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Plant Cell. 1999 Nov;11(11):2123-37.

Genetic regulation of vascular tissue patterning in Arabidopsis.

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  • 1Department of Molecular, Cellular, and Developmental Biology, Yale University, New Haven, Connecticut 06520-8104, USA.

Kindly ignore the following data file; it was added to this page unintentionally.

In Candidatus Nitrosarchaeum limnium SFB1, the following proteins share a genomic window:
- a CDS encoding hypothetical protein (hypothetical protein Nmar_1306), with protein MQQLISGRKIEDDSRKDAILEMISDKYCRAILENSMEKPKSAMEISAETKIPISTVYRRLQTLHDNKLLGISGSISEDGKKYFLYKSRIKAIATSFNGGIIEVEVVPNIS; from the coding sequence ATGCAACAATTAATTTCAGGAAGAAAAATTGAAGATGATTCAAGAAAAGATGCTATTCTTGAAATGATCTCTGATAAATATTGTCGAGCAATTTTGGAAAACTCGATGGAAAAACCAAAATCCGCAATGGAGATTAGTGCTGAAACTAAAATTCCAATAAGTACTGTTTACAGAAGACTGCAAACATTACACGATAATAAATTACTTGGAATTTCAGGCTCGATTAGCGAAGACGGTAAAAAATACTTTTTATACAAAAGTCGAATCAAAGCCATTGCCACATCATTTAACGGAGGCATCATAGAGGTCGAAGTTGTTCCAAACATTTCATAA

Plants transport water and nutrients through a complex vascular network comprised of interconnected, specialized cell types organized in discrete bundles. To identify genetic determinants of vascular tissue patterning, we conducted a screen for mutants with altered vascular bundle organization in Arabidopsis cotyledons. Mutations in two genes, CVP1 and CVP2 (for cotyledon vascular pattern), specifically disrupt the normal pattern of vascular bundles in cotyledons, mature leaves, and inflorescence stems. The spatial distribution of the procambium, the precursor to mature vascular tissue, is altered in cvp1 and cvp2 embryos, suggesting that CVP1 and CVP2 act at a very early step in vascular patterning. Similarly, in developing stems of cvp1 and leaves of cvp2, the pattern of vascular differentiation is defective, but the maturation of individual vascular cells appears to be normal. There are no discernible alterations in cell morphology in cvp2 mutants. In contrast, cvp1 mutants are defective in directional orientation of the provascular strand, resulting in a failure to establish uniformly aligned vascular cells, and they also show a reduction in vascular cell elongation. Neither cvp1 nor cvp2 mutants displayed altered auxin perception, biosynthesis, or transport, suggesting that auxin metabolism is not generally affected in these mutants.

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